Q. If I put my wife on TITLE to my RESIDENCE does she get half if we DIVORCE?
A. If you place your wife on title for any reason you run the risk that
in the event of later divorce she will have some claim to the house, but
not necessarily half.
Your question deals with the law of "transmutations"; a transmutation
is a change in the character of property from separate to community property,
or could include a change from community to separate property. These are complicated issues and very fact specific, so each situation
(even each transaction) must be analyzed separately.
Whenever you change the form of title to a type of property that has titles
(i.e., real property, automobiles, bank accounts) to add a person you
run the risk of inadvertently transmuting the character of the property.
People rarely intend this, but it happens quite commonly.
However, when an interspousal transfer unfairly advantages one spouse,
there is a presumption that the transaction was induced by undue influence;
however, this presumption may not apply if both parties ertr advantaged
by the transaction.
Marriage of Burkle (2006) 139 Cal.App.4th 712. It is the burden of proof of the party who
was advantaged to show that the disadvantaged spouse's action was
freely and voluntarily made, with full knowledge of all the facts, and
with a complete understanding of the effect of the transaction.
Marriage of Matthews (2005) 133 Cal.App.4th 624.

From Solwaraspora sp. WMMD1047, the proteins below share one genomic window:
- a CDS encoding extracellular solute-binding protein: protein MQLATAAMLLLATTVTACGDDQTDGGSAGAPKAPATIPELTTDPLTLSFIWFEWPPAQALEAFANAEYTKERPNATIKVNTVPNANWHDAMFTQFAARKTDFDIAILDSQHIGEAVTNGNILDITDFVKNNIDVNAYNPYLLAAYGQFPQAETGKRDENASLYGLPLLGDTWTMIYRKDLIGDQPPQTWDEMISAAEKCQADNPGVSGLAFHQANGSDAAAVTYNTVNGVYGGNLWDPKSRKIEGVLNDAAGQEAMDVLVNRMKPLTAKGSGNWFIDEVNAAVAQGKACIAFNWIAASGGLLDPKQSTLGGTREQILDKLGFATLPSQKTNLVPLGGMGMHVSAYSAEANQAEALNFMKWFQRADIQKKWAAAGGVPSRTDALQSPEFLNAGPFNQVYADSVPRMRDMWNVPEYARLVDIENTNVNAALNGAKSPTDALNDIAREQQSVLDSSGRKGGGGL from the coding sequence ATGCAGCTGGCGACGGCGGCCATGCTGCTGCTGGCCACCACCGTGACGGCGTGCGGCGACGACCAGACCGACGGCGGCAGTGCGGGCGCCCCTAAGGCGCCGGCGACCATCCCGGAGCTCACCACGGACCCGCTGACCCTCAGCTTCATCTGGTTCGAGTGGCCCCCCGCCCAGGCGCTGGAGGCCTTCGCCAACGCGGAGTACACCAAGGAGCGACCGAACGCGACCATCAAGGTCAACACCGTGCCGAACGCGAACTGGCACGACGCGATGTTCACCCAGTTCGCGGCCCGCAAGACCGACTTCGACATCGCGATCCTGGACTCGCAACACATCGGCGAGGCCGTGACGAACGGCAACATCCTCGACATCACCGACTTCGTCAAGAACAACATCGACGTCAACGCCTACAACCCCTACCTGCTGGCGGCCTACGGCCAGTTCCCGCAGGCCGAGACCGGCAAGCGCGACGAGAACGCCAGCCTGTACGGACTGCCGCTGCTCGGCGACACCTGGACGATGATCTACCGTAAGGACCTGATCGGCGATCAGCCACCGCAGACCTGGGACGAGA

Where a valid transmutation occurs (and deed transfers are presumptively
valid), there still remains what is known as a
Family Code section 2640 tracing right of reimbursement. This is a continuing separate property
interest that belongs to you - assuming you do not and did not waive that
reimbursement in clear separate writing. This is the separate property
equity that exists as of the date of the new deed, into the future.
So, assuming on the date of marriage you place the home you received in
your last divorce (btw, why are you getting remarried without a premarital
agreement?) into joint tenancy with wife number 2. On that date the equity
in that home is 100% yours and there is no Moore-Marsden effect to consider.
Say you have $100,000 in equity.
In this simple example, absent a new transaction or a later refinance,
you will continue to have a $100,000 separate property reimbursement claim
in your home for all time, and in the event of a subsequent divorce, assuming
at the time of the divorce sufficient evidence exists that allows you
to prove the $100,000. That will typically simply consist of your mortgage
balance on that date, and your testimony as to the fair market value of
the property on that date (or an expert's opinion of value), with
the difference being your 2640 reimbursement. You do not receive interest
on that, but it does come "off the top" before the remaining
equity - which would now be all community, is divided. The difference
to note here is that if you had not deeded the property, it would remain
your separate property subject to a Moore-Marsden reimbursement to community
which usually is going to be smaller than the reverse situation.
To read more about how the law affects division of your home or other property,
follow this link.
Thurman W. Arnold, III, C.F.L.S.